Children need consistent, quality rest in order to be successful. It helps them learn better and helps them stay healthy. Children benefit greatly when they get enough rest, but they also suffer when they do not get an adequate amount. It is the parents’ responsibility to ensure that their children get enough rest.
One reason sleep is crucial for children is because it allows them to learn better. It enhances their overall cognitive development and will help them reach their full academic potential. Studies have shown that students who regularly get enough sleep have better memories than students who do not get enough. When their brains are well-rested, students can solve problems, concentrate better, and learn new information well. Their brains use sleeping hours to sort through the day’s information, which allows for long-term retention of the knowledge they have learned. Children are also more motivated, pay better attention, and behave better when they are well-rested and alert.
Sleep at night is essential for children of all ages to learn, but babies, toddlers, and preschoolers need additional naps for successful learning and development. The University of Massachusetts Amherst proved this with a study they did involving a Memory game. A group of 40 preschoolers took hour-long naps each day for one week, and then did not take naps the next week. During the week without naps, the students forgot 15% percent of what they learned while playing the game. However, they retained everything they learned when they had naps.
Good sleep, including naps, provides many benefits to children’s physical health as well. Children who get adequate rest have healthier growth than children who do not. This is because the hormone that helps children grow is secreted most when they are sleeping. Children also produce proteins known as cytokines when they sleep, which helps their bodies fight off infection and illness. This means sleep is essential for a strong immune system. Children who get enough rest are also more likely to have a healthy weight. This is because sleep deprivation impacts the hormone that signals fullness, so children are more likely to overeat when they do not sleep well. Over time, eating this way can cause childhood obesity. Children who are tired also tend to crave foods that are unhealthy, which contributes to unhealthy weight gain.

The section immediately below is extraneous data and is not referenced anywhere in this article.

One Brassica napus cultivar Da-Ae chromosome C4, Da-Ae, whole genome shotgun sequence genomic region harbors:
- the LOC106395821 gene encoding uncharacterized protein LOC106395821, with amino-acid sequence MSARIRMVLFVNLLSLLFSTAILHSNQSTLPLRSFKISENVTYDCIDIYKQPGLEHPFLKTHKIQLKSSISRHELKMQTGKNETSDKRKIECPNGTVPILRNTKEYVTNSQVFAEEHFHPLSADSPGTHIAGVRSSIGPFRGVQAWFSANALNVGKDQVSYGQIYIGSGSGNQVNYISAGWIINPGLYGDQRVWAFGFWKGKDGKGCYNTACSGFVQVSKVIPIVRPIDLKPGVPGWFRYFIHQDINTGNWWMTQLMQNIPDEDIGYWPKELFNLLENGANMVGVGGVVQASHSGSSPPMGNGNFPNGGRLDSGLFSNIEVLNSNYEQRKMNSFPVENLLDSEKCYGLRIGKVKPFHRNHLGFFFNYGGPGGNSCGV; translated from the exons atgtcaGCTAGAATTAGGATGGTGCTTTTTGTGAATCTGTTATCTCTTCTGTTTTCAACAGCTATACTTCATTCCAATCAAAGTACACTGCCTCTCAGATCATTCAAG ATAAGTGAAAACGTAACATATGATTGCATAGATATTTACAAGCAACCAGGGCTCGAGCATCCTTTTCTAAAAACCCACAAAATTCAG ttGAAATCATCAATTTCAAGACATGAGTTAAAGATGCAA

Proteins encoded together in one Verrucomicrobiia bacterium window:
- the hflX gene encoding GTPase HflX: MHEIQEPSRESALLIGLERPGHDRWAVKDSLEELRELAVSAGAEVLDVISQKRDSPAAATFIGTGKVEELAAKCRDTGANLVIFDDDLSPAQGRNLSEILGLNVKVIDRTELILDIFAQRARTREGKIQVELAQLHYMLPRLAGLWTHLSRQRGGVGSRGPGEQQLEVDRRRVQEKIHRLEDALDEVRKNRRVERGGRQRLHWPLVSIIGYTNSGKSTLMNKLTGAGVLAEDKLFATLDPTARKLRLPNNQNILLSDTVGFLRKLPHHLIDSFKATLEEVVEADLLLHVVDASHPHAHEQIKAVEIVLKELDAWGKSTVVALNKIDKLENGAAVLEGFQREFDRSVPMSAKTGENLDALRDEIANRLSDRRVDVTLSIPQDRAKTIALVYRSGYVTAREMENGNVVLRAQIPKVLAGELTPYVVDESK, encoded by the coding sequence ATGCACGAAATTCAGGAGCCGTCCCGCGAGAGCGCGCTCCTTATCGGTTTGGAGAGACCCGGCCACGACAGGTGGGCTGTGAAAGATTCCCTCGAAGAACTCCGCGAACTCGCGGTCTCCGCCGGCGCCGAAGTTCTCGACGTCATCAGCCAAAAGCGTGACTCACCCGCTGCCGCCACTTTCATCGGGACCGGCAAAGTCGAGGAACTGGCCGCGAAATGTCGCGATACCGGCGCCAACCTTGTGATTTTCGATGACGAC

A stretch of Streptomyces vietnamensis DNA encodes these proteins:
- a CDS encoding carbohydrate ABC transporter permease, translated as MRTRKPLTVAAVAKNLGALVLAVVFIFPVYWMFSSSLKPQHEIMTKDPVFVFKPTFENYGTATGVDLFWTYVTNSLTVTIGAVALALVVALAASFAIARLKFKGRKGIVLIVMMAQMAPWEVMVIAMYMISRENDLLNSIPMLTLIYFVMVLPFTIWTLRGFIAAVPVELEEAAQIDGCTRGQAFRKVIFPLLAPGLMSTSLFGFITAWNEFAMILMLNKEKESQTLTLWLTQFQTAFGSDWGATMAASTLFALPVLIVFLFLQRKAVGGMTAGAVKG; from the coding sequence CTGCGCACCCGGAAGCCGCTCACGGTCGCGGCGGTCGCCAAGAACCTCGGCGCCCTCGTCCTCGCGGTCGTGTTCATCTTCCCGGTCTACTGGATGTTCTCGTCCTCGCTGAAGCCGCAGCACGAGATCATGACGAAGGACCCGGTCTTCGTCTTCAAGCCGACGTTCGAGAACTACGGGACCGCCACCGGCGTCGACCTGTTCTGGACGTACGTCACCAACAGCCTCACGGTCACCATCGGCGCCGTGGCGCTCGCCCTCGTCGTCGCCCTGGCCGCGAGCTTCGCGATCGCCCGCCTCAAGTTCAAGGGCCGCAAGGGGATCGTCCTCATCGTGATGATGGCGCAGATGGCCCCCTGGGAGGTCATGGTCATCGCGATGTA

A lack of sleep can cause many other negative repercussions for children. According to the medical journal Sleep, the first three years of life are especially important when it comes to getting enough sleep. Children that don’t receive adequate sleep during these early years are more prone to hyperactivity and impulsivity. Hyperactivity can cause children to have trouble focusing, which can be a detriment to learning. Additionally, increased impulsive actions can cause behavior problems, as well as pose health risks. When children are more impulsive, accidents are more likely to occur. A recent study in China found that children that do not receive age-appropriate amounts of rest are far more likely to have serious injuries that require medical attention than children who do not.
For these reasons, sleep needs to be treated as a priority in a child’s home. Parents can do this by setting an example and getting enough sleep themselves. Often, busy working parents don’t get enough rest, which can create a mentality within the home that the children can function on less sleep as well. Parents need to purposefully schedule time to sleep for their children and themselves. This will help everyone function better during the day. It will also improve the family’s mental health.